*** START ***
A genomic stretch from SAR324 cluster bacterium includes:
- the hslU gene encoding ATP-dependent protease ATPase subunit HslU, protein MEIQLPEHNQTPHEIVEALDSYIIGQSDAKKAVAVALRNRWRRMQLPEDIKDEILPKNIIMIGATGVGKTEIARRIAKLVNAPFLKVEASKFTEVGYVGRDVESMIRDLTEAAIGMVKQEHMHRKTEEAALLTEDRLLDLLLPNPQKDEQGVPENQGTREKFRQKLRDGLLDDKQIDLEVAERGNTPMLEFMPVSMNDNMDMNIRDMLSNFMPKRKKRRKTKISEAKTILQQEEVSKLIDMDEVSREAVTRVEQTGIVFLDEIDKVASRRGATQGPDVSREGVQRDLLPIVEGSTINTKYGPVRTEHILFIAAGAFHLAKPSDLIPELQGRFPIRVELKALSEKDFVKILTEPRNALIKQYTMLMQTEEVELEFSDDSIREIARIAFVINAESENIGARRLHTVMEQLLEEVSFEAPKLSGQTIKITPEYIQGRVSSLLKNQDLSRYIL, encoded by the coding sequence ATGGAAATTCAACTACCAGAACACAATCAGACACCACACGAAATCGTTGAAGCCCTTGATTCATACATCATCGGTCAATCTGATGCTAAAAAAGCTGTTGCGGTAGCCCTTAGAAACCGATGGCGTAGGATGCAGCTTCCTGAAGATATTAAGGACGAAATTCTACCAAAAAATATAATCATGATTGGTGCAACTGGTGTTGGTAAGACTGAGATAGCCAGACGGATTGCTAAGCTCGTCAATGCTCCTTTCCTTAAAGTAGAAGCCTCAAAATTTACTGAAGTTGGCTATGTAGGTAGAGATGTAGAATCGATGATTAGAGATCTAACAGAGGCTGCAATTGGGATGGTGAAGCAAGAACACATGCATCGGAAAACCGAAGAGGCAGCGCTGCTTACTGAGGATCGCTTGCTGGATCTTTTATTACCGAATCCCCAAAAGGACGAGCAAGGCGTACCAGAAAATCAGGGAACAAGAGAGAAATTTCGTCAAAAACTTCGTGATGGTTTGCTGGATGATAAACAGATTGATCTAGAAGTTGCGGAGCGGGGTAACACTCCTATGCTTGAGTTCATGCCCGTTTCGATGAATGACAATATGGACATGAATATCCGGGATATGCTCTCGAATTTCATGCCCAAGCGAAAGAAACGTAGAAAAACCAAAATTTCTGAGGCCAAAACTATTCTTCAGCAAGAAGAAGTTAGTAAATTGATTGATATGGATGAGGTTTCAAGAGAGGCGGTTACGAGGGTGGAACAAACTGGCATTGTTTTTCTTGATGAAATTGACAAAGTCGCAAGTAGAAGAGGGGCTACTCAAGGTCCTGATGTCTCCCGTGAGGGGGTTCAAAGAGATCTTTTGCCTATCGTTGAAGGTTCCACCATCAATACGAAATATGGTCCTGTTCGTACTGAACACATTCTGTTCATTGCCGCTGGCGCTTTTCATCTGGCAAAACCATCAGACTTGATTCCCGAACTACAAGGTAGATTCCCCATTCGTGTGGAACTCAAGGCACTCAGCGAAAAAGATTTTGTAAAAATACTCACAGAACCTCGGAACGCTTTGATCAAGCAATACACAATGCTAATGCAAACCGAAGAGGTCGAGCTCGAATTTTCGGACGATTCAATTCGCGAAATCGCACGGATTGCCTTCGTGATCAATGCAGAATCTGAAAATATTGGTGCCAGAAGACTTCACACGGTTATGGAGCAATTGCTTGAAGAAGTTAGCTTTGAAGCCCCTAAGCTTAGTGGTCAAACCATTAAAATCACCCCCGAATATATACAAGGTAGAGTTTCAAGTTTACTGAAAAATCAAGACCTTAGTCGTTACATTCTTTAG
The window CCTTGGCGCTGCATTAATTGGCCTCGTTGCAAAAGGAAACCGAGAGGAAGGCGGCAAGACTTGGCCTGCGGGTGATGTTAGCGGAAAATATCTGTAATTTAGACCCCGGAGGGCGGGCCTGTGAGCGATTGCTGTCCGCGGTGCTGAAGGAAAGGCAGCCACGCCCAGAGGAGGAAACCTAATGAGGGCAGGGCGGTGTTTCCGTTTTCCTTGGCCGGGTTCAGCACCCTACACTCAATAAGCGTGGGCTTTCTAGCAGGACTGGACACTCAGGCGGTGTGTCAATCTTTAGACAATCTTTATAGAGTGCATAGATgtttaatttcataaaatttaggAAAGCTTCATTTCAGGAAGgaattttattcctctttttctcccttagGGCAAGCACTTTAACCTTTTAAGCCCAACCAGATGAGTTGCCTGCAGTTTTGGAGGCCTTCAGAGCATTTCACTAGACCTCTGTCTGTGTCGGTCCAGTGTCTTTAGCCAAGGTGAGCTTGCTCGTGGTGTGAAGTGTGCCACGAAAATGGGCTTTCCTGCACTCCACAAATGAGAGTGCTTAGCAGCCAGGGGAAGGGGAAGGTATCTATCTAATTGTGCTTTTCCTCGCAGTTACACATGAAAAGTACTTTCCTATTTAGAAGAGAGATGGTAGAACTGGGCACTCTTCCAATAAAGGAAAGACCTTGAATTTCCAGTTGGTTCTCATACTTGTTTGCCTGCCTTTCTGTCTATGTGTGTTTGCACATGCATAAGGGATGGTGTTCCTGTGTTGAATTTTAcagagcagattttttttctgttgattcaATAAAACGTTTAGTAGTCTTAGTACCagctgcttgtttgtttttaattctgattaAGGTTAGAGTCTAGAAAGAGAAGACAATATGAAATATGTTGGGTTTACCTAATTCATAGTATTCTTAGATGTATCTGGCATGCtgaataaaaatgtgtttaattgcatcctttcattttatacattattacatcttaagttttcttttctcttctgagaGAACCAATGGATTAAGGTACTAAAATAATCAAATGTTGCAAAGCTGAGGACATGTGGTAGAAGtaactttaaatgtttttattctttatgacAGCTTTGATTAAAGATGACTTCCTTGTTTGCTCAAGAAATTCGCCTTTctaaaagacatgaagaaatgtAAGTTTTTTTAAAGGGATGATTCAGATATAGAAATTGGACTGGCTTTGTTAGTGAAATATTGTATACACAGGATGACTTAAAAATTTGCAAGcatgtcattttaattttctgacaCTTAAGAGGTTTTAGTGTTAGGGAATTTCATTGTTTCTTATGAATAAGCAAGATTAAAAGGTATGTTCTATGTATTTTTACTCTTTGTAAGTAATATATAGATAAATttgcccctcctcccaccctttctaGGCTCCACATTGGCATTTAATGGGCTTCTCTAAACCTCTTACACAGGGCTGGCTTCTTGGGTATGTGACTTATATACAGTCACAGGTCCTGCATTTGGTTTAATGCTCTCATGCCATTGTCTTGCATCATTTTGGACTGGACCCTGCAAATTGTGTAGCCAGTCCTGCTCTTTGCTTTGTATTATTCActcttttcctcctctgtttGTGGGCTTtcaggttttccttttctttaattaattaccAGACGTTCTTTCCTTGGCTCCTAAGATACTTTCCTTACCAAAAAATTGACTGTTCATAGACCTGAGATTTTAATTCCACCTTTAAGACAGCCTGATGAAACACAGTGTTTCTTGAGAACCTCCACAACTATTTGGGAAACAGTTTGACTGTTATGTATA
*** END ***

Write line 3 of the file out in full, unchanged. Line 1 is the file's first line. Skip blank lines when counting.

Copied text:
The window CCTTGGCGCTGCATTAATTGGCCTCGTTGCAAAAGGAAACCGAGAGGAAGGCGGCAAGACTTGGCCTGCGGGTGATGTTAGCGGAAAATATCTGTAATTTAGACCCCGGAGGGCGGGCCTGTGAGCGATTGCTGTCCGCGGTGCTGAAGGAAAGGCAGCCACGCCCAGAGGAGGAAACCTAATGAGGGCAGGGCGGTGTTTCCGTTTTCCTTGGCCGGGTTCAGCACCCTACACTCAATAAGCGTGGGCTTTCTAGCAGGACTGGACACTCAGGCGGTGTGTCAATCTTTAGACAATCTTTATAGAGTGCATAGATgtttaatttcataaaatttaggAAAGCTTCATTTCAGGAAGgaattttattcctctttttctcccttagGGCAAGCACTTTAACCTTTTAAGCCCAACCAGATGAGTTGCCTGCAGTTTTGGAGGCCTTCAGAGCATTTCACTAGACCTCTGTCTGTGTCGGTCCAGTGTCTTTAGCCAAGGTGAGCTTGCTCGTGGTGTGAAGTGTGCCACGAAAATGGGCTTTCCTGCACTCCACAAATGAGAGTGCTTAGCAGCCAGGGGAAGGGGAAGGTATCTATCTAATTGTGCTTTTCCTCGCAGTTACACATGAAAAGTACTTTCCTATTTAGAAGAGAGATGGTAGAACTGGGCACTCTTCCAATAAAGGAAAGACCTTGAATTTCCAGTTGGTTCTCATACTTGTTTGCCTGCCTTTCTGTCTATGTGTGTTTGCACATGCATAAGGGATGGTGTTCCTGTGTTGAATTTTAcagagcagattttttttctgttgattcaATAAAACGTTTAGTAGTCTTAGTACCagctgcttgtttgtttttaattctgattaAGGTTAGAGTCTAGAAAGAGAAGACAATATGAAATATGTTGGGTTTACCTAATTCATAGTATTCTTAGATGTATCTGGCATGCtgaataaaaatgtgtttaattgcatcctttcattttatacattattacatcttaagttttcttttctcttctgagaGAACCAATGGATTAAGGTACTAAAATAATCAAATGTTGCAAAGCTGAGGACATGTGGTAGAAGtaactttaaatgtttttattctttatgacAGCTTTGATTAAAGATGACTTCCTTGTTTGCTCAAGAAATTCGCCTTTctaaaagacatgaagaaatgtAAGTTTTTTTAAAGGGATGATTCAGATATAGAAATTGGACTGGCTTTGTTAGTGAAATATTGTATACACAGGATGACTTAAAAATTTGCAAGcatgtcattttaattttctgacaCTTAAGAGGTTTTAGTGTTAGGGAATTTCATTGTTTCTTATGAATAAGCAAGATTAAAAGGTATGTTCTATGTATTTTTACTCTTTGTAAGTAATATATAGATAAATttgcccctcctcccaccctttctaGGCTCCACATTGGCATTTAATGGGCTTCTCTAAACCTCTTACACAGGGCTGGCTTCTTGGGTATGTGACTTATATACAGTCACAGGTCCTGCATTTGGTTTAATGCTCTCATGCCATTGTCTTGCATCATTTTGGACTGGACCCTGCAAATTGTGTAGCCAGTCCTGCTCTTTGCTTTGTATTATTCActcttttcctcctctgtttGTGGGCTTtcaggttttccttttctttaattaattaccAGACGTTCTTTCCTTGGCTCCTAAGATACTTTCCTTACCAAAAAATTGACTGTTCATAGACCTGAGATTTTAATTCCACCTTTAAGACAGCCTGATGAAACACAGTGTTTCTTGAGAACCTCCACAACTATTTGGGAAACAGTTTGACTGTTATGTATA